Please, PLEASE, cut down on your plastic use

I am BEGGING YOU. This isn’t a drill anymore — plastic is EVERYWHERE. And it’s a huge problem.

From the National Geographic June 2018 issue:

Because plastic wasn’t invented until the late 19th century, and production really only took off around 1950, we have a mere 9.2 billion tons of the stuff to deal with. Of that, more than 6.9 billion tons have become waste. And of that waste, a staggering 6.3 billion tons never made it to a recycling bin—a figure that stunned the scientists who crunched the numbers in 2017.

No one knows how much unrecycled plastic waste ends up in the ocean, Earth’s last sink. In 2015, Jenna Jambeck, a University of Georgia engineering professor, caught everyone’s attention with a rough estimate: between 5.3 million and 14 million tons each year just from coastal regions. Most of it isn’t thrown off ships, she and her colleagues say, but is dumped carelessly on land or in rivers, mostly in Asia. It’s then blown or washed into the sea. Imagine five plastic grocery bags stuffed with plastic trash, Jambeck says, sitting on every foot of coastline around the world—that would correspond to about 8.8 million tons, her middle-of-the-road estimate of what the ocean gets from us annually. It’s unclear how long it will take for that plastic to completely biodegrade into its constituent molecules. Estimates range from 450 years to never.

I want to point this specific part out to you: “It’s unclear how long it will take for that plastic to completely biodegrade into its constituent molecules. Estimates range from 450 years to never.”

We can only do so much to clean up what’s out there. So here’s what you can do to slow it down:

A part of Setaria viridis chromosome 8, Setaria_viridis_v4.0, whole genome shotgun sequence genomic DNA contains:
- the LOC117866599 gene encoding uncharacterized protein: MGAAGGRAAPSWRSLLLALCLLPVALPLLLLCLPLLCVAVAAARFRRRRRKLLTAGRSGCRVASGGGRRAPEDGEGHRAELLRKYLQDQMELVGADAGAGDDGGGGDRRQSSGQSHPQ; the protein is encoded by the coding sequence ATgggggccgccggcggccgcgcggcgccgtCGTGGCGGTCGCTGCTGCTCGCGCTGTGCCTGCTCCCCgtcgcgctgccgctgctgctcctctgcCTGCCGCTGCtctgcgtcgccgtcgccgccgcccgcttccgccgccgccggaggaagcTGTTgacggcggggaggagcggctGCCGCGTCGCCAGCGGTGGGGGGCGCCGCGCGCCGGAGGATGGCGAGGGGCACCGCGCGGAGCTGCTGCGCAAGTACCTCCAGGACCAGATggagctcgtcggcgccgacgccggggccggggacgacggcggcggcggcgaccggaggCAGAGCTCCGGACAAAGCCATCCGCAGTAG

1. Stop using single use items

We all do it. Even me (hey, I never claimed to be perfect). But we can be better about this. One of most impactful things we can do is STOP USING STRAWS. There’s a great replacement coming to market soon for a traveling, collapsible straw, but in the meantime, just buy straws and take them with you if you have to — or just stop using them. K-Cups are just as bad, if not worse (they could wrap around the planet 10 TIMES). If you have to use them, make your own reusable ones. Buy compostable ones (though, those aren’t that great either). Cut down on your deliverable meal plan boxes, or at least choose one that doesn’t have as much single use plastic. I’ve found that Hello Fresh does the best with this (Blue Apron’s packaging is TERRIBLE for the Earth), so just be aware of what you’re contributing).

Globally, 18 percent of plastic is recycled, up from nearly zero in 1980. Plastic bottles are one of the most widely recycled products. But other items, such as drinking straws, are harder to recycle and often discarded.

I could go on for days about single use plastic bottles and bags, but I’ll spare you. So just don’t use them. Use reusable bags — keep them in your car, in your desk, in your spouses’s car… wherever it takes for you to remember to bring them in the store. Buy reusable produce bags to take with you. And FOR THE LOVE OF THE EARTH, stop buying plastic water bottles.

Meanwhile, ocean plastic is estimated to kill millions of marine animals every year. Nearly 700 species, including endangered ones, are known to have been affected by it. Some are harmed visibly—strangled by abandoned fishing nets or discarded six-pack rings. Many more are probably harmed invisibly. Marine species of all sizes, from zooplankton to whales, now eat microplastics, the bits smaller than one-fifth of an inch across.